a few tablespoons of sweetener (sugar, honey or agave etc.)

I subbed out the apple once for a few slices of honey dew and it was rad!! Just keep the fruit in the green/yellow family: green grapes, kiwi etc.

Friday, September 4, 2009

Kids are back in school. And so here I am taking a few minutes to blog. I am busier than usual lately so my posts may be sparse - but I will try!

Here is what I've been eating for lunch EVERYDAY for the past 4 days. It's been 90+ degrees and I haven't felt like cooking. I think I could eat this everyday. Forever.

Fresh Pita & Veggie Pockets
Fresh Pita
Your favorite hummus
Persian cukes and red bells

Sunday, July 5, 2009

Wowee! Instant Oatmeal

I have to give my friend Melissa props because she has an amazing knack for finding out how to make some really cool things. Like the watermelon mint julep she made me recently, and this yummy instant oatmeal recipe (that she emailed me 3 months ago.)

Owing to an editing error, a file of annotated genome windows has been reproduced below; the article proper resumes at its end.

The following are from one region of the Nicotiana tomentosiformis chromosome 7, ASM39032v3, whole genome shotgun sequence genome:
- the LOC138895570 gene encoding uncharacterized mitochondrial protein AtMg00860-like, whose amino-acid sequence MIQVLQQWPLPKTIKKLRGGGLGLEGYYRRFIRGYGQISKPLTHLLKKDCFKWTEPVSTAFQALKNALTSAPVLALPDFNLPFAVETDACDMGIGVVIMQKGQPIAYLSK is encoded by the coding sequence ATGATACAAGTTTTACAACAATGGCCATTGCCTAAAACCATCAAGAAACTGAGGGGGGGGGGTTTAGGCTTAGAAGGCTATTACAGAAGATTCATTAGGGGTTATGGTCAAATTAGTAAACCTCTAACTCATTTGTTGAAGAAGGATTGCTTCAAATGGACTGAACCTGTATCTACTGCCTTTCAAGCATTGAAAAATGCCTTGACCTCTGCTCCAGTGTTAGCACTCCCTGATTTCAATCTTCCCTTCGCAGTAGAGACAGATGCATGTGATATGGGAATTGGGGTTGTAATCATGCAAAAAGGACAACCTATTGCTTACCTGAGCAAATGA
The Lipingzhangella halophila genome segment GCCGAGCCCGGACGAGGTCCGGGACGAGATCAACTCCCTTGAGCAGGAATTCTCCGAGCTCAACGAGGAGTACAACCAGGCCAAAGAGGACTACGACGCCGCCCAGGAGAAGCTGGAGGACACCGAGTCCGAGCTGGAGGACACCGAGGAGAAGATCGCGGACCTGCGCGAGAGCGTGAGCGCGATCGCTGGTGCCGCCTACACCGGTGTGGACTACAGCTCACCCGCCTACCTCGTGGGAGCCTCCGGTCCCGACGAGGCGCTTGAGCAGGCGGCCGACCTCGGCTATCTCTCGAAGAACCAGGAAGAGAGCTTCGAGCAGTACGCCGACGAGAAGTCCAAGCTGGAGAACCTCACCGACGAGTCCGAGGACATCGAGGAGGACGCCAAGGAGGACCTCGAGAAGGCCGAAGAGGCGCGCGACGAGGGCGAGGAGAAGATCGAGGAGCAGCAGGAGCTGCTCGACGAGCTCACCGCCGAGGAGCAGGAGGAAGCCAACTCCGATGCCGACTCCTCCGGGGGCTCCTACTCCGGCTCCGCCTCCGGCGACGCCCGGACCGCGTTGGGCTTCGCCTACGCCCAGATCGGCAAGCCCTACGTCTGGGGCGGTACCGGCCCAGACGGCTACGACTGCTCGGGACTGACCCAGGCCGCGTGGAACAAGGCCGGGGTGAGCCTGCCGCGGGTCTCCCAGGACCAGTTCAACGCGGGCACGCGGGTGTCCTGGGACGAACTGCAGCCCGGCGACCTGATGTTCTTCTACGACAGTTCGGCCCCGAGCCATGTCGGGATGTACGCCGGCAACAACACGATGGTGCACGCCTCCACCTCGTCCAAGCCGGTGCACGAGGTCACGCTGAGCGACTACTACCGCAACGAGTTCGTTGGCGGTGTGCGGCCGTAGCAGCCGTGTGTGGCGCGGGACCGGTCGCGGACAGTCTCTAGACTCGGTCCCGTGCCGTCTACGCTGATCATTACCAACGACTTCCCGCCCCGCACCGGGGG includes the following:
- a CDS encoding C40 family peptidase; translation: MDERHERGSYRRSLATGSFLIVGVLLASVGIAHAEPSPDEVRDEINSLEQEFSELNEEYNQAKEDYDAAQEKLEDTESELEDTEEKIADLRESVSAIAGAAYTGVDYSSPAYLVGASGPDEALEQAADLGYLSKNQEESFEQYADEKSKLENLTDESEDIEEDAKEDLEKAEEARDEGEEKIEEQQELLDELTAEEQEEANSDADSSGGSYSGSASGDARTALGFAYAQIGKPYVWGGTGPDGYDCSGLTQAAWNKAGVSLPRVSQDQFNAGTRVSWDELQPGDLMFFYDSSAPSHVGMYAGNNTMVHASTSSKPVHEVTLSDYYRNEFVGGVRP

As I was planning meals for a camping trip we are taking later this month, I thought this oatmeal would be the perfect thing to bring along and have on hand for breakfast or snacks - my kids love the packaged kind (which I will usually bring on camp outs), but it is expensive and has a lot of unnecessary ingredients. I think the addition of the salt and other spices really adds that umph! Taking it from regular old oatmeal to the "" kind.

Instant Oatmeal

Mix together in a big bowl:
4 cups quick oats
2 cups quick oats (chopped until coarse in a blender)
1 cup brown sugar (or you can use less)
2 tsp salt
3 tsp cinnamon
a couple dashes of mace

You can add flaxseed, wheatgerm, dried apples or other dried fruit, slices almonds or other nuts. I was thinking pumpkin pie spice would be super yummy too! Share your favorites with me!